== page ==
The results are almost identical and accordance with what reported in Fig. 4 and with the only exception of combination #4, for which outlier points have been registered at 10 dB with significantly higher BER than average (see Fig. 8). Similarly, combination #1, #3 and #5 have been recorded to be the worst performing, with a BER at 16 dB always of the order of 1E-2 for combination #1 and #3, while the aforementioned combinations all scored a BER below the forward error correction (FEC) threshold of 3.8E-3 already at 14 dB or slightly below, as in Table 3 and Fig. 7. Moreover, it has been observed again that for all of the nine combinations the algorithms scoring the lowest BER for a fixed power level resulted to the SVM and the three-layer NN, while Logistic Regression and KNN algorithms generally lagged behind as can be seen in Fig. 8. This is particularly evident when the power level is above 12 dB, after which the difference between the BER curves can be better appreciated. The only exceptions to this claim are found for combination #1 and #9, in which KNN outperforms the other algorithms for higher SNR levels.

With respect to real CSK-based signal transmission, however, some further considerations have to be done to guarantee more reliable results. Firstly, at the receiver side a color calibration block should be present to compensate coordinate errors and attenuate the crosstalk among different color bands [17]. The received noisy constellation of the system presented, instead, did not take into account the boundaries of the color diagram i.e. included coordinates outside the visible spectrum and hence not representable. This implies that the presented results might deviate from a real-case scenario. Secondly the color Gamut, i.e. the range of colors that a device can display, reproduce or capture is generally a much more limited subset with respect to the whole visible spectrum in the CIE 1931 diagram [23]. A camera with smaller Gamut as a receiver, for example, will necessarily need more compressed constellations (as combination #4 or #5), reason for which the means proposed cannot assure the absolute superiority of combinations #9, #2, #4 and #8 with respect to others based solely on the proposed means. Lastly the color accuracy has also to be considered, since different devices might not be able to distinguish or to reproduce colors too close to each other according to MacAdam ellipses theory [24].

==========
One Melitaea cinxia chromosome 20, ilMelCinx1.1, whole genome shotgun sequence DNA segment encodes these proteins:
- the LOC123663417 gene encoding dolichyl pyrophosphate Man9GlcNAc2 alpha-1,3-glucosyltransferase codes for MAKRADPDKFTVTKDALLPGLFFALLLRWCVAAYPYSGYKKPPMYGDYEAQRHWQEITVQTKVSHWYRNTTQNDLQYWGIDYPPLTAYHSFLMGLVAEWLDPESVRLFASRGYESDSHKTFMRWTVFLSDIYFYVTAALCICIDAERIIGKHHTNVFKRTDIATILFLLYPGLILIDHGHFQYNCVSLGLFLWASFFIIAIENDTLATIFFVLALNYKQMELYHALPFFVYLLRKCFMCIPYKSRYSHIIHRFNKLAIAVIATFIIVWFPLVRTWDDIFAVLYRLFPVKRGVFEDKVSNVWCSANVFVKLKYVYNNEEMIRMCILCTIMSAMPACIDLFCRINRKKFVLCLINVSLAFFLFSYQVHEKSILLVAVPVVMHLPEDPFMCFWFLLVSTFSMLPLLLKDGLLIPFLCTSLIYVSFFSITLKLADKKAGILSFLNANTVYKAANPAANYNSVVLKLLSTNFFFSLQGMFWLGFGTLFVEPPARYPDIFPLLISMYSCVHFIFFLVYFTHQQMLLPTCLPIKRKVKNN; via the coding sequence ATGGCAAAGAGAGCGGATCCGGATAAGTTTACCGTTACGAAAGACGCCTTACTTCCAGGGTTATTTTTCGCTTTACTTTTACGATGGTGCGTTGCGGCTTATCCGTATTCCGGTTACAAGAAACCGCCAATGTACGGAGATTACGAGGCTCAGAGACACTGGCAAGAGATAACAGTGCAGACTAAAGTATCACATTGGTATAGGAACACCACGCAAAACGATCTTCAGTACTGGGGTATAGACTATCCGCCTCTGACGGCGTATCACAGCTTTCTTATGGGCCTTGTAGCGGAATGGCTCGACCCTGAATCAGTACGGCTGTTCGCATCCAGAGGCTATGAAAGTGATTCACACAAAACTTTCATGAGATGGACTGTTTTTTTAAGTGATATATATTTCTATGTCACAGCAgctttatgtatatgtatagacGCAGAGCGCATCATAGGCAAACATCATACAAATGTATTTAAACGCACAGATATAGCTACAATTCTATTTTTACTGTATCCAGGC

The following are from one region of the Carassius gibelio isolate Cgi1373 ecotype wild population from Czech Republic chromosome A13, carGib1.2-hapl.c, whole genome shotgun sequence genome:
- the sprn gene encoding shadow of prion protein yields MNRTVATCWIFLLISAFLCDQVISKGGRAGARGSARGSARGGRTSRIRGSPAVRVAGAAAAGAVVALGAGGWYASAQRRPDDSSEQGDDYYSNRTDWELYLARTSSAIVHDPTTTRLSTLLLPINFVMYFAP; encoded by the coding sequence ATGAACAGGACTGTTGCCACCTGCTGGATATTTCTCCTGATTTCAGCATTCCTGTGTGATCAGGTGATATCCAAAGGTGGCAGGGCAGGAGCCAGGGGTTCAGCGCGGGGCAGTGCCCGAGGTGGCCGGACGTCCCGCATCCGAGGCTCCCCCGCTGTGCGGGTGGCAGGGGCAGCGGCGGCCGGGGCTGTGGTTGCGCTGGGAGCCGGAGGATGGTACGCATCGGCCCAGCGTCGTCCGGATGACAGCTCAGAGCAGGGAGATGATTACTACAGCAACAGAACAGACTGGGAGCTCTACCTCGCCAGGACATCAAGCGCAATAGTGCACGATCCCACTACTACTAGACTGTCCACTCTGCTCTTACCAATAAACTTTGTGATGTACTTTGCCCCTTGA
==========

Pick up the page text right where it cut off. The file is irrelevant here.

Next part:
## 4. Conclusions

A heuristic, machine learning approach to determine (i) the best performing constellations among the nine valid design combinations suggested by the IEEE standard and (ii) the most suitable algorithm for classifying 8-CSK modulated signal has been proposed. It has been demonstrated how the 802.15.7 combinations #9, #4, #6 and #2 reached a same BER level with several dBs of difference with respect others regardless of the adopted decision strategy and that therefore it does exist a difference that allows to further specify the CSK modulation standard. In addition, it has been shown and that the neural network and support vector machine classified 8-CSK modulated signal with the highest accuracy reaching the FEC threshold at an SNR below 14 dB and regardless of the combination to which they have been applied to, opening to machine learning-based cognitive transceivers for visible light communication.

## Funding

Shenzhen Science and Technology Innovation Commission (JCYJ20180507183815699, JCYJ20170818094001391, KQJSCX20170727163424873); Tsinghua-Berkeley Shenzhen Institute (TBSI) Faculty Start-up Fund; Shenzhen Data Science and Information Technology Engineering Laboratory.

## Disclosures

The authors declare no conflicts of interest.